In the 2010s, the Russian media industry was challenged by media digitalization and new patterns of media consumption, especially among young urban digital Russians representing ‘Generation Z’ (Dunas and Vartanov, 2020; Vyugina, 2017). Also, there has been a clear shift in media policy from deregulation to reregulation by the government to restrict foreign ownership in the media industry and tighten state control over the digital infrastructure (Galkina and Lehtisaari, 2016; Vartanova, 2019).

At present the Russian media industry with its uneasy combination of the old and the new, the analogue and the digital, might be described by several important characteristics. First, in the last three decades national terrestrial television has become and still remains the core of the industry, accumulating a comparatively large share of financial and audience resources. According to the Communication Agencies Association of Russia, the total advertising revenues of terrestrial TV channels in the mid-2010s were about 1.5 times higher than the revenues of their closest competitors, the online media. The majority of Russians get their news from national free-to-air channels and, according to many surveys, television remains the main source of daily news for 57 per cent of Russians (Makeenko and Vyrkovsky, 2013).

The dominance of national television has even strengthened in the Russian digital switch-over, i.e. the national implementation of the federal programme for the ‘Development ofTelevision and Radio Broadcasting in the Russian Federation in 2009-2015’. As a result of this digital switch over, 20 television channels became free and universally available for the national audience via the first digital multiplex. About 99 per cent of Russians have access to these channels broadcast in digital format - a huge change from having on average only four free channels previously. For the majority viewers this has also resulted in an improved quality of broadcasting signal and, while regional broadcasting markets have shrunk and their news content reduced, the supply of news and entertainment from national broadcasters has substantially increased.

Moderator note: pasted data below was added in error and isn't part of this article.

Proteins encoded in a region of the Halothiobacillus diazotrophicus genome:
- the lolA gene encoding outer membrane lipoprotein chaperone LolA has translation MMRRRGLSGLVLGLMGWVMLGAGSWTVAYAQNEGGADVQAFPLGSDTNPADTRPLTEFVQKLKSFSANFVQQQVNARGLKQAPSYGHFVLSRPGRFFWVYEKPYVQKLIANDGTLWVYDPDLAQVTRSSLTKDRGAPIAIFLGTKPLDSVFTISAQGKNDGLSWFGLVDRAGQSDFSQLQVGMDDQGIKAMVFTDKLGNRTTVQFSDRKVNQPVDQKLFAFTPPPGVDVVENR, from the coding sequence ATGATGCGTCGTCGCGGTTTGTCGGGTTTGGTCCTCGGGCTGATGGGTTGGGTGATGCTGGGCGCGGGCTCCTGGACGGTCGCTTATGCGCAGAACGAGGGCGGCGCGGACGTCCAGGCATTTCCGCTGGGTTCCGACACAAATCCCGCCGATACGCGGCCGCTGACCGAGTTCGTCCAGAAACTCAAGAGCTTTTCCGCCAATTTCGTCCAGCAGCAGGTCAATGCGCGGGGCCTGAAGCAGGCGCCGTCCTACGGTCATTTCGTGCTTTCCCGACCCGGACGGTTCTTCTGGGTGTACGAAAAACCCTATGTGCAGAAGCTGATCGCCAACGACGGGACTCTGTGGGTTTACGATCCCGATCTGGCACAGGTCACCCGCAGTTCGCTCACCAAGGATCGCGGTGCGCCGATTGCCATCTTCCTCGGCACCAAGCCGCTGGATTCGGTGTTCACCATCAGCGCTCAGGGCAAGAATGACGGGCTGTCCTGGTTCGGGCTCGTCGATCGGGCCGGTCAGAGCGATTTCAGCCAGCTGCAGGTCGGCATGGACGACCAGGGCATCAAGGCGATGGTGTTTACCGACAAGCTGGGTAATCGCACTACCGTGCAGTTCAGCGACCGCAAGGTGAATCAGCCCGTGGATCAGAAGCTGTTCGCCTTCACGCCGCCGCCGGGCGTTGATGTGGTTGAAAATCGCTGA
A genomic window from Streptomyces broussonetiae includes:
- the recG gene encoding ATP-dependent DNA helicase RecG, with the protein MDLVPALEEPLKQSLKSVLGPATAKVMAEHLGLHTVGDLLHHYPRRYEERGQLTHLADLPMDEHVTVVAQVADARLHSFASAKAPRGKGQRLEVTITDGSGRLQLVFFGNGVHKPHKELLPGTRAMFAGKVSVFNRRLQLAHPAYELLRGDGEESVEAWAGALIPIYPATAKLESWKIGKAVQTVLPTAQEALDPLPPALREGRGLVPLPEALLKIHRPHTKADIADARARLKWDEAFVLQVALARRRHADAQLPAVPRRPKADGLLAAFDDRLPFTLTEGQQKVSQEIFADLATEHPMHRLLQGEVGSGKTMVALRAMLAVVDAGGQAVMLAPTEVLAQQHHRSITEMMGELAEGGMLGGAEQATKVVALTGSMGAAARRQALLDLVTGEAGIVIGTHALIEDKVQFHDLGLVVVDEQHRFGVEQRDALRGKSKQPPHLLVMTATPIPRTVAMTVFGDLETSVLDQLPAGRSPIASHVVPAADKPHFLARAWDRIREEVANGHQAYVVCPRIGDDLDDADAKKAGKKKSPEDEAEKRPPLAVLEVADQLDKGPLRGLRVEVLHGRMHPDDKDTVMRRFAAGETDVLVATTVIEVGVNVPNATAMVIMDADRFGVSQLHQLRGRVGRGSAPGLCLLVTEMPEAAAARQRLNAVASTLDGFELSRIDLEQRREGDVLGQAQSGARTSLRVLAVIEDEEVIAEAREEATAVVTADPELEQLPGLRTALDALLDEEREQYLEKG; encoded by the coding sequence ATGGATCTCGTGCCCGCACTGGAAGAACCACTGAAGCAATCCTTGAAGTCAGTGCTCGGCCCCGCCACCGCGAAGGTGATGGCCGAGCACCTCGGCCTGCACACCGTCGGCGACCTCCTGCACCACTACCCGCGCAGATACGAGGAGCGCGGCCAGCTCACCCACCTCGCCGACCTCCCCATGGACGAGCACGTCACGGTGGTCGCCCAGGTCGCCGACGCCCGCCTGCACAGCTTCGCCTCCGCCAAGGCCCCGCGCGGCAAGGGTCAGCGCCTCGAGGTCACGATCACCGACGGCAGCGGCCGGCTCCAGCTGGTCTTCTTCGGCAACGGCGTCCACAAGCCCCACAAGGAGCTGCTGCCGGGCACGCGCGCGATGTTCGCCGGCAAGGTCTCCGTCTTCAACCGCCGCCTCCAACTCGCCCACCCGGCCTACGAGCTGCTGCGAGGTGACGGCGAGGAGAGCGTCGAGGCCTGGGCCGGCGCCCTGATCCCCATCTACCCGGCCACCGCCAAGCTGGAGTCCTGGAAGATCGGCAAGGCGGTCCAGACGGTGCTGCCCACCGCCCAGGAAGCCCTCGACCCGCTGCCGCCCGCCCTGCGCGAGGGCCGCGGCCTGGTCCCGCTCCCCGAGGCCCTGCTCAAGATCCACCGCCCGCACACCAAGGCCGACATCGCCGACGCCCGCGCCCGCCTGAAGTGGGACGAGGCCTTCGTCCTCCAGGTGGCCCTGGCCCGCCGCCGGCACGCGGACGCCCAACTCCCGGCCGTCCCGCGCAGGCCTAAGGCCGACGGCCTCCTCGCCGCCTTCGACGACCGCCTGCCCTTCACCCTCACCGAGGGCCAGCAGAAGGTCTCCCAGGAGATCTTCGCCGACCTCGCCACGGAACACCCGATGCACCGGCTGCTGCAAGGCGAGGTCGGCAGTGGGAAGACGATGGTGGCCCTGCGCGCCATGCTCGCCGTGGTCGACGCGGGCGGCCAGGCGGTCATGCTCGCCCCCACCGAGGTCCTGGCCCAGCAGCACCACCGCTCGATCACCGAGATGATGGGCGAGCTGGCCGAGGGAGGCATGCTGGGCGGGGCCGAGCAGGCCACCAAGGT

Second, the advertising-based business model is the most prevalent in all segments of the Russian media industry, regardless of ownership structure. Whether private, state-owned or hybrid in terms of ownership, all media companies struggle for advertising revenues, which is reflected in the unequal national distribution of economic resources in the industry. Though less widespread, but promising, is the audience-based model, still strong in the market for glossy magazines and in the subscription-based model for cable and satellite channels. However, the audiencebased model is mostly present in large urban centres with higher living standards than in other regions (Vartanova et al., 2017: 40).

Third, there is a high level of concentration in leading segments of the media industry, along with an enhanced state media ownership. During the 2000s, there was a decrease in private investment in the media business, paralleled by a growth in state and hybrid (state and private, non-media) media ownership. At the same time, the number of small and medium size media companies has decreased. The largest media companies are currently owned either by state-controlled organizations (VGTRK, Gazprom-Media) or by powerfi.il private conglomerates with their main interests outside the media sector, including banking or heavy industry (National Media Group) (Smirnov, 2014; 2016).

Fourth, given that most financial and labour resources are centralized in Moscow, almost all major Russian media outlets are also based in the Russian capital and they continue to dominate advertising, audience share and news agendas. Regional media holdings are much smaller in terms of revenues and audiences and cannot compete in national or even regional markets (Ershov, 2012; Makeenko and Vyrkovsky, 2013; Smirnov, 2016).

 
<<   CONTENTS   >>

Related topics